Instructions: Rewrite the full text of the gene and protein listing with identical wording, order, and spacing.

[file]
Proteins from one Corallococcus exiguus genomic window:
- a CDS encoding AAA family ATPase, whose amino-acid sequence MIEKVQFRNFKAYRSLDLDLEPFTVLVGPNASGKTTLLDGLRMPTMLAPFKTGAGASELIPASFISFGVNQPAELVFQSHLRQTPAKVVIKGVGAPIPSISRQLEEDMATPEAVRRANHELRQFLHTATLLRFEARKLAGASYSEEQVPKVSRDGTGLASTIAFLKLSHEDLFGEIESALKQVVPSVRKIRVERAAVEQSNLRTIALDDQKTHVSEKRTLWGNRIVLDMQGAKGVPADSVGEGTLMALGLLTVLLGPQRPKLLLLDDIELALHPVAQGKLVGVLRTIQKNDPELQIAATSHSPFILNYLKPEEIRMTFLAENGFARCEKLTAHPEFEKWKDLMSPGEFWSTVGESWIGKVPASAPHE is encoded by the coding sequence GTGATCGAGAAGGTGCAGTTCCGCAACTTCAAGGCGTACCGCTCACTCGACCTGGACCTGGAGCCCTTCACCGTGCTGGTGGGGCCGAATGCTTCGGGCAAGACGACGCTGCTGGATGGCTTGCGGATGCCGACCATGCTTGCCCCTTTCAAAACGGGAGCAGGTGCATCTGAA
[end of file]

Proteins from one Corallococcus exiguus genomic window:
- a CDS encoding AAA family ATPase, whose amino-acid sequence MIEKVQFRNFKAYRSLDLDLEPFTVLVGPNASGKTTLLDGLRMPTMLAPFKTGAGASELIPASFISFGVNQPAELVFQSHLRQTPAKVVIKGVGAPIPSISRQLEEDMATPEAVRRANHELRQFLHTATLLRFEARKLAGASYSEEQVPKVSRDGTGLASTIAFLKLSHEDLFGEIESALKQVVPSVRKIRVERAAVEQSNLRTIALDDQKTHVSEKRTLWGNRIVLDMQGAKGVPADSVGEGTLMALGLLTVLLGPQRPKLLLLDDIELALHPVAQGKLVGVLRTIQKNDPELQIAATSHSPFILNYLKPEEIRMTFLAENGFARCEKLTAHPEFEKWKDLMSPGEFWSTVGESWIGKVPASAPHE is encoded by the coding sequence GTGATCGAGAAGGTGCAGTTCCGCAACTTCAAGGCGTACCGCTCACTCGACCTGGACCTGGAGCCCTTCACCGTGCTGGTGGGGCCGAATGCTTCGGGCAAGACGACGCTGCTGGATGGCTTGCGGATGCCGACCATGCTTGCCCCTTTCAAAACGGGAGCAGGTGCATCTGAA